The WSOP’s November Nine: Seduced, Abandoned, and Forgotten

by Lou on November 6, 2008

The conclusion of the 2008 WSOP is nearly here, following a more than three-month planned delay to allow ESPN to broadcast the event “almost live.”
Head honchos at the WSOP promised to build publicity around the final table during the hiatus, increase rooting interest among poker fans and casual viewers alike, while boosting ESPN’s ratings in the process. We were told that the November Nine would be made celebrities—complete with fan clubs, endorsement deals, and notoriety—in the period between summer and the actual culmination of next week’s “almost live” event.
It never happened. Instead, the Novembrists were seduced, abandoned, and left without water to wander the desert on their own. While one of these wanderers will win the WSOP and become a celeb with endorsement deals as a result of his skill and good fortune, the other eight figure to wind up as anonymous as main event runners-up have been most other years—at best a trivia question; at worst, completely forgotten.

I haven’t seen anything in the way of publicity aimed at building mainstream support for the event and final-table players among casual poker fans. No one’s made the talk show circuit. I expected to see them on Letterman, on Conan, playing a hand of poker with Ellen, maybe even on the morning news shows. I thought the November Nine would be as visible as actors out on the talk show circuit pitching a new movie. That’s the kind of build up poker needs. Instead, all I found was a great silence.
Now, in the wake of a monumental presidential election and the economic news that’s dominated the airways for the past month, the WSOP seems to be lost in an informational overload shuffle, hoping for attention but doing precious little to make its voice heard over the roar of recent news events.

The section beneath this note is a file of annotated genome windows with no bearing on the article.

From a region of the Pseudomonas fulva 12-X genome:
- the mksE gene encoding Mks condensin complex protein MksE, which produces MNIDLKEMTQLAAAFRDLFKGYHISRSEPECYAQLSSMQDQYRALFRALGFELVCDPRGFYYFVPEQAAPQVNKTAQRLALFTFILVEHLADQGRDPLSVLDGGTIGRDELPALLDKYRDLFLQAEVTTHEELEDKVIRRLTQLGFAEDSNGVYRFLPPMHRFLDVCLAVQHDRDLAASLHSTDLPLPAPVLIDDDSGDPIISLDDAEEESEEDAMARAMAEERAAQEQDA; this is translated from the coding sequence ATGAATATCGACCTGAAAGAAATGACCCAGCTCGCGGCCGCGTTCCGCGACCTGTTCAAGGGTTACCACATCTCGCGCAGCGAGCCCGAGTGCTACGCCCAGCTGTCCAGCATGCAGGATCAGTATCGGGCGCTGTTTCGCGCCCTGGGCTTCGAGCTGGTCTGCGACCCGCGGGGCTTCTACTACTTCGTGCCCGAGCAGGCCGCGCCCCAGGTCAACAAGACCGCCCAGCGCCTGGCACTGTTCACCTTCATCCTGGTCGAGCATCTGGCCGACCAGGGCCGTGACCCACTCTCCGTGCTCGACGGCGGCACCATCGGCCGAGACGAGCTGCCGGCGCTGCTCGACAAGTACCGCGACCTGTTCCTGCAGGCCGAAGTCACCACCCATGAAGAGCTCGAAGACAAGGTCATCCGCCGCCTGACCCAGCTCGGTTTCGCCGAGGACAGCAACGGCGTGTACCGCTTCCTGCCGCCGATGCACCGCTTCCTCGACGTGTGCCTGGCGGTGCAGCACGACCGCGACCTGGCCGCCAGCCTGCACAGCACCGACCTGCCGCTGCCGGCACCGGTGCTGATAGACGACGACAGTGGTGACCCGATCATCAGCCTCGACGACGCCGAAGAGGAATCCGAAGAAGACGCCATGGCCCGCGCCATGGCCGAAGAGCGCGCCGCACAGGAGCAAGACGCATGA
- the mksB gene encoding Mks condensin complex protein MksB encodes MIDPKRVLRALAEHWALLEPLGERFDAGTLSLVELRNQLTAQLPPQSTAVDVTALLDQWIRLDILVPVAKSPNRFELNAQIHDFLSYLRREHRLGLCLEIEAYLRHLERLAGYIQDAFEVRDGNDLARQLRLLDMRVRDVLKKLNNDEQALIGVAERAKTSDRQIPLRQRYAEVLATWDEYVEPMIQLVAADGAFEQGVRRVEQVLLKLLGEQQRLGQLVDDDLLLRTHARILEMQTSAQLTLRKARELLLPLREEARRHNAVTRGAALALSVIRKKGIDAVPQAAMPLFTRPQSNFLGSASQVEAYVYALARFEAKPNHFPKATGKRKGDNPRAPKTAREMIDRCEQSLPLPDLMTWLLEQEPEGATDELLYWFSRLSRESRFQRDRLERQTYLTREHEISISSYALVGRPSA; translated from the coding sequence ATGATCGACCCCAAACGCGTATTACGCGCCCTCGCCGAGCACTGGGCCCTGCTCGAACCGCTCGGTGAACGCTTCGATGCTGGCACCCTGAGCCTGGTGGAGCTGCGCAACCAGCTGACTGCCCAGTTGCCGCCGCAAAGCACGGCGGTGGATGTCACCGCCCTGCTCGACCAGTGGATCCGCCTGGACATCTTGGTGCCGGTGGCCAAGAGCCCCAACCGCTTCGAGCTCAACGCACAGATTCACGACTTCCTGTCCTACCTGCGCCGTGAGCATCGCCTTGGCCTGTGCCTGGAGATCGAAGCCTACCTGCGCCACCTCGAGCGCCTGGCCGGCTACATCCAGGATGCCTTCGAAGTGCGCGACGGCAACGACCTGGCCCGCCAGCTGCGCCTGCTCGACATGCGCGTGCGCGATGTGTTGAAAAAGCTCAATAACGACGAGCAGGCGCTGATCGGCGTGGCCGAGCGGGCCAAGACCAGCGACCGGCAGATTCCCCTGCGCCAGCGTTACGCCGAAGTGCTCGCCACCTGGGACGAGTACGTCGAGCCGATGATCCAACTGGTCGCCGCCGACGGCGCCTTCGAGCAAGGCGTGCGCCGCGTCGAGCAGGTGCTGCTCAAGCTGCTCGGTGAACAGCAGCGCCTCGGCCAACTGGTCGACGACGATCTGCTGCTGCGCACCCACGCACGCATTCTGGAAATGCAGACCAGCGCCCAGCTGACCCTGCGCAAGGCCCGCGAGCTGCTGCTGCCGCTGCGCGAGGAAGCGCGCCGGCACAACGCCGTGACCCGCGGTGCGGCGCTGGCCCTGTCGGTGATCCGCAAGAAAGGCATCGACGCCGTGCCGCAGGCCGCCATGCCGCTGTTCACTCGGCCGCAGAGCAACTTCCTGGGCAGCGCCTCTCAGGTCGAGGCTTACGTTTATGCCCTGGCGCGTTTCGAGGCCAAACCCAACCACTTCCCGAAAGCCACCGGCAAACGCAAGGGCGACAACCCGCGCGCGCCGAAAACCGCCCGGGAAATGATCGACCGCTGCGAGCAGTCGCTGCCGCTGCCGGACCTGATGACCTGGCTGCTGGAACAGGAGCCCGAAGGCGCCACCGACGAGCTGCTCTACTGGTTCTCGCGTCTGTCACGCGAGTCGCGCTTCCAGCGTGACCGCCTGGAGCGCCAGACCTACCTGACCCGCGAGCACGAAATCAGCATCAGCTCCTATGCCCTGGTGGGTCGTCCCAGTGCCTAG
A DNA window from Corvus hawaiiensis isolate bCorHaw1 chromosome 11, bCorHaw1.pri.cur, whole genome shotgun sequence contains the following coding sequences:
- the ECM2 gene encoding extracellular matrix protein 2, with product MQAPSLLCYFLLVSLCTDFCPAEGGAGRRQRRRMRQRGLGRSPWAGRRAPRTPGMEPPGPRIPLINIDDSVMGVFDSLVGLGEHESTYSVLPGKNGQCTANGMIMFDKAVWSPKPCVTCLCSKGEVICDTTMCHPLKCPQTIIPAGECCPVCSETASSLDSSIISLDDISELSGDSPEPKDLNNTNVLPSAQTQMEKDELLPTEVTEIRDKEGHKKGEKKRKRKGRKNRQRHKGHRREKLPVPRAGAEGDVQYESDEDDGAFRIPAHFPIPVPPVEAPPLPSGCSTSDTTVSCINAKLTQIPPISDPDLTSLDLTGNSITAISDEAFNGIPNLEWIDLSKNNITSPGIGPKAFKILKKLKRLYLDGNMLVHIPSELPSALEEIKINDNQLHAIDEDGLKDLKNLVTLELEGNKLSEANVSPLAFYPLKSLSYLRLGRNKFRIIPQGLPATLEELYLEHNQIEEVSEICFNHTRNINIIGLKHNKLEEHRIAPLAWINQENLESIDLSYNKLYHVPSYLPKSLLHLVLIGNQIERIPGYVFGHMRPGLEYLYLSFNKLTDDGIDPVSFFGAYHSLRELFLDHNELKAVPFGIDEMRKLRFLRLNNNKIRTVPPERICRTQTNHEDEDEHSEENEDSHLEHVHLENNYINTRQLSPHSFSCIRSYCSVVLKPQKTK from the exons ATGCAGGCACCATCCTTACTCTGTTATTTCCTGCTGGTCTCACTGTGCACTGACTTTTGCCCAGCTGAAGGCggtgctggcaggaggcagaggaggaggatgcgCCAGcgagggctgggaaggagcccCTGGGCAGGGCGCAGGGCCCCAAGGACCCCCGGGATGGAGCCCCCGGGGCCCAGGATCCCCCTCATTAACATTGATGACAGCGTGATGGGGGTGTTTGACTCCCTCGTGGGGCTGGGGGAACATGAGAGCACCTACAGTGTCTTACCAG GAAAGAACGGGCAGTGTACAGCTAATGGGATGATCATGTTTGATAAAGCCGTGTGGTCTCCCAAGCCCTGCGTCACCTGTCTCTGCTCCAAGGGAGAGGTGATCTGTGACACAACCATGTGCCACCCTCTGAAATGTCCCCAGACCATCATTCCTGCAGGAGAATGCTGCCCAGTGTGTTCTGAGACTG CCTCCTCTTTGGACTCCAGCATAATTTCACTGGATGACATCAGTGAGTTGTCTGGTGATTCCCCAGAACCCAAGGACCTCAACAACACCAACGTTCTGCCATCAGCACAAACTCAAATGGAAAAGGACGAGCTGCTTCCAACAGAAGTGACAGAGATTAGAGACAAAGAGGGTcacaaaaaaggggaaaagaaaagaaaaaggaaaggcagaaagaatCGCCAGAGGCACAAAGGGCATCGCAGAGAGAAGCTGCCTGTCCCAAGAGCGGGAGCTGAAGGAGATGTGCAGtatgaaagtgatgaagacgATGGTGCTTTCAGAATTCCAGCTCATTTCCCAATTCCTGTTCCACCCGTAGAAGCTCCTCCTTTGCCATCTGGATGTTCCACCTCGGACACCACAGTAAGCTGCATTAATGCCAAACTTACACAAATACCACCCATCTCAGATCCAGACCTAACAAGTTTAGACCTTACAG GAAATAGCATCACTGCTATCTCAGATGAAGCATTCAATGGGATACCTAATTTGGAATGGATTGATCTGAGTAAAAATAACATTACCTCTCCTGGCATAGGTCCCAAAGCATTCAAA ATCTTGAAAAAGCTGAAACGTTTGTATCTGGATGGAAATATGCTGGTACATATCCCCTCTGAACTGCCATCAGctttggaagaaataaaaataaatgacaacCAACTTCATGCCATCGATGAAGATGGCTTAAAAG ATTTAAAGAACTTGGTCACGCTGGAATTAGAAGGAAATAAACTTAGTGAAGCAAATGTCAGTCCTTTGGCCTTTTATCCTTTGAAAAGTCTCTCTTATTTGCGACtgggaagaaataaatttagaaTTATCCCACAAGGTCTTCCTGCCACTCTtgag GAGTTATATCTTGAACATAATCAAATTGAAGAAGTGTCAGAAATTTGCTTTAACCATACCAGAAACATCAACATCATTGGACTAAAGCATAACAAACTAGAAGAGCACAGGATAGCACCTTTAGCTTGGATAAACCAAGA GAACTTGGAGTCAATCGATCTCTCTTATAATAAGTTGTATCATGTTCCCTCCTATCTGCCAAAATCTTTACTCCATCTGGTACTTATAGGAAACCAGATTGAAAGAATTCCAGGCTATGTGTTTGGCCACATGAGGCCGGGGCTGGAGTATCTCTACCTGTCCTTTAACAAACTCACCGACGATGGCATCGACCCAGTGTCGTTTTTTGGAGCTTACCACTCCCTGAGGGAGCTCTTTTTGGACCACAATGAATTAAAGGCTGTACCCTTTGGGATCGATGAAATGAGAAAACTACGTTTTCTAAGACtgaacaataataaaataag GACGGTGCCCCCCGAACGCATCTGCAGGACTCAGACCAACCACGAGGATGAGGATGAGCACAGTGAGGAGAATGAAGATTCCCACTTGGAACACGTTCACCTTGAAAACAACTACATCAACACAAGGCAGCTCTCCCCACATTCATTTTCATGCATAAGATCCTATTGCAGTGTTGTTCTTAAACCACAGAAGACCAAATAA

Even the poker media—and as editor of Poker Player Newspaper, that includes me—hasn’t gotten much publicity material about the Novembrists. All I receive is a weekly email from a PR firm containing about two to three paragraphs about another one of the nine finalists, and that’s not nearly enough to tell compelling stories about these players. It’s certainly insufficient to build the kind of rooting interest needed to grab curious, casual poker fans and viewers by the throat and make sure they’re in front of their TV sets and not moving during the “almost live” telecast. And it won’t provide the kind of publicity needed to generate endorsement deals.
So enjoy the World Series of Poker’s final table. I know I will. But I won’t be looking for the winner’s picture on a box of Wheaties anytime soon.


Anonymous November 6, 2008 at 10:38 pm


Thank you for the candid recap.
Clearly, this waiting until November will go down in history next to the “New Coke” soft drink disaster of the 1980’s.

The wait has probably cost Harrah’s a lot of money. There will be no rating’s bonanza in my view.

Cardplayer, Harrah’s WPT…They are all in the tank together. There’s no real poker journalism out there to explain all this. Thanks for setting the record straight.


Chief Disciple of Poker

Short-Stacked Shamus November 6, 2008 at 11:00 pm

Yes, the last four months have certainly been underwhelming in the publicity/hype dept. I’m anxious to see how the FT plays out (and how ESPN shows it), but I’m not seeing much evidence that the WSOP has gained any more attention this year among mainstream culture than it has in the past.

(Also now bummed ‘cos I was there all summer, but am not able to be there for the end!)

Joe Batterz November 9, 2008 at 2:16 am

Spot on with your comments about the lack of mainstream attention to the November 9.

I thought I read that ESPN is setting record ratings for their WSOP shows. If so, they might try this again next year.

If they do, you have several great suggestions that they should look into.

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